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Checkdowns: Top Receiving Seasons By Age

On Thursday, I spent some time looking at the underrated career of Joey Galloway. After playing with bad quarterbacks most of his career, Galloway finally broke out with some of the best seasons of his career with Jon Gruden and the Bucs. In fact, Galloway set his career high in receiving yards at age 34, which is pretty rare.

How rare? Well, I was curious about that, too. So I looked at the players with the 100 most receiving yards in football history, and then checked to see how old they were during their top season in receiving yards.1 The graph below shows the results: 16 of those 100 players had their top season at age 29, 15 at age 25, and 14 at age 27.

rec yds best yr

Irving Fryar is the sole player to have his best season at age 35. At least statistically, Fryar is one of the ultimate late bloomers. From ages 31 to 35, he ranks 4th in receiving yards. He set a career high with receiving yards at age 29… then did it again at age 32… and then for the last time at age 35. And he did it while playing with Ty Detmer and Bobby Hoying and the ’97 Philadelphia Eagles.

In addition to Galloway, Charlie Joiner and Bobby Engram also had their top receiving seasons at age 34. Joiner is a weird player that has confounded statistical analysts for years. He had some solid but unspectacular seasons with the Oilers and Bengals in his 20s, before joining Dan Fouts and the Chargers at age 29 in 1976. That year, Joiner set a career high with 1,056 yards, 330 more than he had gained in any season prior to joining the Chargers. Then, after a couple of unremarkable years, he began a 3-year string of 1,000-yard seasons as the Chargers fielded the top passing attack in the NFL. He set a career high with 1,132 yards at age 33 and then topped it with 1,188 yards the following season.

Of course, with Joiner, his peak wasn’t just about playing with Fouts, but about playing on pass-happy teams. In the graph below, the orange line is plotted against the left Y-axis, and shows Joiner’s receiving yards by year.  The gray line is plotted against the right Y-axis, and shows his team’s number of pass attempts by year.  The dip in ’82 is due to the strike, of course, but there’s some reasonable explanations for why Joiner’s best numbers came later in his career.


For Engram, it’s not nearly as clear. He played with the Bears for the first five seasons of his career, so by definition, he was stuck with some pretty poor quarterbacks. Still, he hit 900 yards at age 25 and again at age 26, before failing to hit 800 yards at any point over his next seven seasons. Then, at age 34, he had an out-of-nowhere 1,147 receiving yards. This was in 2007, when the wheels had fallen off the Shaun Alexander train, and the Seahawks ranked 2nd in the NFL with 590 pass attempts. So yes, a pass-happy offense did help, as did the departure of Darrell Jackson, the team’s leading receiver in ’06. But there was no expectation entering 2007 that Engram would do much of anything: in fantasy football, he was the 83rd drafted wide receiver that year. The peak craziness? A 21-target game against the Browns in October.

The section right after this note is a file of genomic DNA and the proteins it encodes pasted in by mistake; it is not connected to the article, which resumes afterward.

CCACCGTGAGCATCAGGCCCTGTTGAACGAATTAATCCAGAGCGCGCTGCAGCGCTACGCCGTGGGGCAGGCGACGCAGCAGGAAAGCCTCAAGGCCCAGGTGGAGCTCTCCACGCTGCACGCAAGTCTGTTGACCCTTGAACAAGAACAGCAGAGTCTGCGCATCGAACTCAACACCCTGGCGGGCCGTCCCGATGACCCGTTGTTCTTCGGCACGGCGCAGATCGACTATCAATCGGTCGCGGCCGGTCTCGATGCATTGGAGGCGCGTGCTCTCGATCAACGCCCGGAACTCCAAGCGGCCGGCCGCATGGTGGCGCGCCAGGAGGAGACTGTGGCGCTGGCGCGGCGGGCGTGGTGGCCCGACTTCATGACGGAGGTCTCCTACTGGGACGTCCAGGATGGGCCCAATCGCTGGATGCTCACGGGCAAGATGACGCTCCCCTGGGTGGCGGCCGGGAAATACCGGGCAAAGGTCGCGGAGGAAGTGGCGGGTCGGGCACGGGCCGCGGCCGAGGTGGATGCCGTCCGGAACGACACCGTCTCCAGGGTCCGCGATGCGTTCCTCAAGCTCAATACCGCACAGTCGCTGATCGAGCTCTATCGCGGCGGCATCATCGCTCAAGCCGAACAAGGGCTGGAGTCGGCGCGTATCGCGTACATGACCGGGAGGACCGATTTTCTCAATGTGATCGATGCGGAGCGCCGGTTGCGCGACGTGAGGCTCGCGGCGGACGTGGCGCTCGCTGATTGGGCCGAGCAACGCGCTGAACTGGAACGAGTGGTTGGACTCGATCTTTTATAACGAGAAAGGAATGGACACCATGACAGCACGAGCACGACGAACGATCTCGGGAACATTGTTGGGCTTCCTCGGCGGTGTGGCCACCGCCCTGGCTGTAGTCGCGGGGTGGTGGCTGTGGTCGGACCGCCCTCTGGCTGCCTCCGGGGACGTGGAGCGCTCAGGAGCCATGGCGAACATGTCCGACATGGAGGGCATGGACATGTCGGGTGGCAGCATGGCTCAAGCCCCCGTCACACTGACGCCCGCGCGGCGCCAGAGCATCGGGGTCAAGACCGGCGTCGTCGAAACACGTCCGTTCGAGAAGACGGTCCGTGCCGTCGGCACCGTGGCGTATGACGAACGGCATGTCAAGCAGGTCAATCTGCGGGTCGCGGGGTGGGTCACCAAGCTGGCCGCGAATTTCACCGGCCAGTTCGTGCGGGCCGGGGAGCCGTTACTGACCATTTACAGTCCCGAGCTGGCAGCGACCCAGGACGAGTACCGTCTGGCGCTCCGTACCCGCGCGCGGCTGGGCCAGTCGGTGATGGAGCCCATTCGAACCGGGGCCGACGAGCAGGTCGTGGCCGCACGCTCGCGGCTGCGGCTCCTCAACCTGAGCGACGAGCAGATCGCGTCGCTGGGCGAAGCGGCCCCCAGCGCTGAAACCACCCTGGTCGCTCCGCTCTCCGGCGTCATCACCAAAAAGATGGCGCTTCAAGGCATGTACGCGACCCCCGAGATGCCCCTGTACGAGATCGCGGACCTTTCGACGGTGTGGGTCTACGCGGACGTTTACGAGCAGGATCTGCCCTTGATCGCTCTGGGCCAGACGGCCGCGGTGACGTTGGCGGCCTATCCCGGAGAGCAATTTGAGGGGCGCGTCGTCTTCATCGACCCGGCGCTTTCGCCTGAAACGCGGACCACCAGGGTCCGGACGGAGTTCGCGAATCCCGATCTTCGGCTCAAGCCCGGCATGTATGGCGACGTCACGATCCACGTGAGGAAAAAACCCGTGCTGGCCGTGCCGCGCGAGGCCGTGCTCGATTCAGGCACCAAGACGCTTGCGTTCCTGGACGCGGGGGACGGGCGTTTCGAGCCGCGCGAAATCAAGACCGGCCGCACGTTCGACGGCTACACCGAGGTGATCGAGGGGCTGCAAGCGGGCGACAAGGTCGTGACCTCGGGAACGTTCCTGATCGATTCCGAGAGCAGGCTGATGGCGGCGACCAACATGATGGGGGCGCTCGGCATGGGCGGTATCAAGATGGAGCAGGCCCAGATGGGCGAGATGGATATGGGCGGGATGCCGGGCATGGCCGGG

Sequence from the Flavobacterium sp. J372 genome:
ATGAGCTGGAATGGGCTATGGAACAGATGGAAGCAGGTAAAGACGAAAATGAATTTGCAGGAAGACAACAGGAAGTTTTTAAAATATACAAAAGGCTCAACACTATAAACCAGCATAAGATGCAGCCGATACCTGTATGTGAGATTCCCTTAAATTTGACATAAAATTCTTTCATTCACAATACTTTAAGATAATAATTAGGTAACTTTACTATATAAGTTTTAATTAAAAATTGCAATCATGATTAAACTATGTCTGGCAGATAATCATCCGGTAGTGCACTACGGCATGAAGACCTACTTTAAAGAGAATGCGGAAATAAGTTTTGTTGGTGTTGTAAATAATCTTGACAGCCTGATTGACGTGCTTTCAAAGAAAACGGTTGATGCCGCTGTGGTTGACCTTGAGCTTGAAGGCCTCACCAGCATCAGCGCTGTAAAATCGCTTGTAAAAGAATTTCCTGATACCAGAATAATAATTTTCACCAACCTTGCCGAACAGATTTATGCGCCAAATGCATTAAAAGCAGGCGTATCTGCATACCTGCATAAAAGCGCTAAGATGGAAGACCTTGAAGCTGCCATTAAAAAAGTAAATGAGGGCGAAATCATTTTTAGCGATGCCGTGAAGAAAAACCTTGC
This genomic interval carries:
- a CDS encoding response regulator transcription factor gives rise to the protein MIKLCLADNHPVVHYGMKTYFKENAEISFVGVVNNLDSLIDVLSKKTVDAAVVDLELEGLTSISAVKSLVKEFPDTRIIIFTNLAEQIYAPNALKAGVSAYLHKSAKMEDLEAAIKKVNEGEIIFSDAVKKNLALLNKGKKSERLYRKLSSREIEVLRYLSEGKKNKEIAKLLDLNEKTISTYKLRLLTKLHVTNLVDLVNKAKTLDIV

Who had their best season at age 33? Why Jerry Rice, of course. Oh and Haven Moses.  For Rice, an insane number of pass attempts also provides some of the explanation.  I have previously written about the ’95 49ers, as they were the single most pass-happy team in NFL history after accounting for Game Script. Despite finishing with the best points differential in the league, the 49ers threw an incredible 644 passes, allowing Rice to set the single-season receiving yards record.  As for Moses, he benefited a bit from the rules changes, as his age 33 season came in 1979. He was a solid receiver for a decade, but then set a career high with 943 yards with the ’79 Broncos as Denver turned the corner towards pass-happy.2

Going the other way, just three players had their top season at age 22. One is Doug Drinen’s boy Billy Howton; the others are Ernest Givins and Bill Brooks.  And finally, five players had their best sesons at age 23: Isaac Bruce, Harold Jackson, Mark Clayton, Wesley Walker, and Drew Pearson.

  1. Because passing has become progressively easier, some players probably set career highs later in their career based more on the league’s passing environment changing than anything else. However, since this list includes active players, I’m hoping that any bias towards or against youth is canceled out. []
  2. While we also have the 16-game schedule being introduced at the end of Moses’ career, it’s worth noting that even on a per-game basis, he had his best yardage season in ’79. []
{ 1 comment }
  • Richie

    How come teams are called “pass-happy”, but if they run a lot they aren’t called “run-happy”?